6. How are you compensated? Most buyer and tenant representatives are compensated by the seller or landlord. This means that if you are the buyer or tenant, there is no cost to you! There are cases in which the agent will ask the client (you) to commit to their compensation. Contrary to popular belief, this is not out of line. However, in these cases the amount of compensation, when it is earned, and how it is paid should be clearly outlined in writing. That way there are no surprises to you—and you can decide if the transaction cost makes sense for your business.

7. What is your process for representing a company like mine for this type of transaction? The best commercial agents behave more like someone selling professional services than someone selling. That is to say that professional services should feel like a consultative experience. There should be a needs assessment or discovery exercise to thoroughly understand your needs and interests, followed by a market survey that outlines all the options available based on your criteria. The agent should then assist you in prioritizing the best options for you before commencing with negotiations with a letter of intent or Request For Proposal (RFP). During this negotiation process, the agent should work as a facilitator to reduce all your options to an apples-to-apples decision, offering decision support metrics such as net effective rent and total consideration. At the end of the process, your agent should work as a facilitator, assisting you in making the best decision based on your company’s needs. You should not feel like you were sold something you didn’t want.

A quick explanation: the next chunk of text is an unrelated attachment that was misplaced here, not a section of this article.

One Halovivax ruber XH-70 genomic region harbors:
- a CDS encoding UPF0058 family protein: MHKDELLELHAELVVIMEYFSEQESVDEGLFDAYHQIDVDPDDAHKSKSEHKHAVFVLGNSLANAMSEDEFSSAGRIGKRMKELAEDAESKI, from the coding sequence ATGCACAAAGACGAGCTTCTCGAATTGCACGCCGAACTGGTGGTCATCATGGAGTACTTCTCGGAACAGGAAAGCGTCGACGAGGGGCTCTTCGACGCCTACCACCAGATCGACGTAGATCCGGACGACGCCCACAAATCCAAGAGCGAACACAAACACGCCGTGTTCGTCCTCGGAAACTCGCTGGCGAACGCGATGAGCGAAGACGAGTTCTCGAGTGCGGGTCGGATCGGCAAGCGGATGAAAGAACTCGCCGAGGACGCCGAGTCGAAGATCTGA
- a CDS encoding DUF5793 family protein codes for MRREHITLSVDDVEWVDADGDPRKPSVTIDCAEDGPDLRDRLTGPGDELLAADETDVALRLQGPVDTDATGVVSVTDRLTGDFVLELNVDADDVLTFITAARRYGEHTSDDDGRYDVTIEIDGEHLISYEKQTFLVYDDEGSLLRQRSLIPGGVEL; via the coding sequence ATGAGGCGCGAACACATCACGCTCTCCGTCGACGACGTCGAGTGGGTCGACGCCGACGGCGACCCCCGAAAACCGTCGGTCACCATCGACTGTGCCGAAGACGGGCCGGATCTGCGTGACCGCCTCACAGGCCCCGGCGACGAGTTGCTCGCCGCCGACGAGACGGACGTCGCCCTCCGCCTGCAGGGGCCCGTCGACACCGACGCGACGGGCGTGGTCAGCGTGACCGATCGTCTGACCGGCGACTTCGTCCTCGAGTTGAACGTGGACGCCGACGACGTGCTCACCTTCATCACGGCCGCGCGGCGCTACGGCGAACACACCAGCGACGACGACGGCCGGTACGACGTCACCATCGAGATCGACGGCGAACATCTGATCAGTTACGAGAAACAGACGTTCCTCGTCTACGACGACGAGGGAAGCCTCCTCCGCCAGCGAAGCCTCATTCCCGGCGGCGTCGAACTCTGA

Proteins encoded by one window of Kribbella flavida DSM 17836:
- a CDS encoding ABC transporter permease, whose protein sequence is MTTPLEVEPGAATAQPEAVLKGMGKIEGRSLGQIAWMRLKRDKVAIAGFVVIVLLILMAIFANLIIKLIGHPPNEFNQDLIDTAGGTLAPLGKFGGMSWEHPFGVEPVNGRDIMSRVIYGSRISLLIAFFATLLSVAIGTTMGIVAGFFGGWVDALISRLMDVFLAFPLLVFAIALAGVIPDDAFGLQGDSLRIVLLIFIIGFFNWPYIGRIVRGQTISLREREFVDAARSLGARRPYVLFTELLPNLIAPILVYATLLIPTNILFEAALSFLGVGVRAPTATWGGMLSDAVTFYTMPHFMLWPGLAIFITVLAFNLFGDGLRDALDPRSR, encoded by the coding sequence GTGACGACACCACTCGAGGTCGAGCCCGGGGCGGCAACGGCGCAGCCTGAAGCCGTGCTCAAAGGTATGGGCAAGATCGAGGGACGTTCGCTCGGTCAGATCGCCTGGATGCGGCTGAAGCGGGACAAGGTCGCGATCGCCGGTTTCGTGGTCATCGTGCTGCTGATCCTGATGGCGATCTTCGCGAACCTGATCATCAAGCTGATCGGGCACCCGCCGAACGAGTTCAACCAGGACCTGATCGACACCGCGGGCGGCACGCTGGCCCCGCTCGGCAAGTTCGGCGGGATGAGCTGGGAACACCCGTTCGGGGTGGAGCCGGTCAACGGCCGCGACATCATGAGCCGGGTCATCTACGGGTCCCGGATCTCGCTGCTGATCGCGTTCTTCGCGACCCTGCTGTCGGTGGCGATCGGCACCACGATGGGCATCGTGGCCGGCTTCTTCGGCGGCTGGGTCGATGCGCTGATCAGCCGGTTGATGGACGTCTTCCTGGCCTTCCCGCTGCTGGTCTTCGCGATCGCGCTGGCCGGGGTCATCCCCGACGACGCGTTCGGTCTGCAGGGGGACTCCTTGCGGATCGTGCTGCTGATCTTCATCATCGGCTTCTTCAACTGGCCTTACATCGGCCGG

When you use these 7 questions to assess real estate agents for your business, you are sure to identify the agent that will best fulfill your needs. Good luck!

About the Author

Hayim Mizrachi, CCIM, is the President and Principal of MDL Group, a full-service commercial real estate and property management company. MDL Group was founded in 1989 and is currently a market leader in Southern Nevada, providing positive outcomes for a varied profile of commercial real estate clients. A recognized leader in the real estate community, Hayim oversees all brokerage activity at MDL Group, exceeding 200 unique transactions with a gross value over $107 million annually.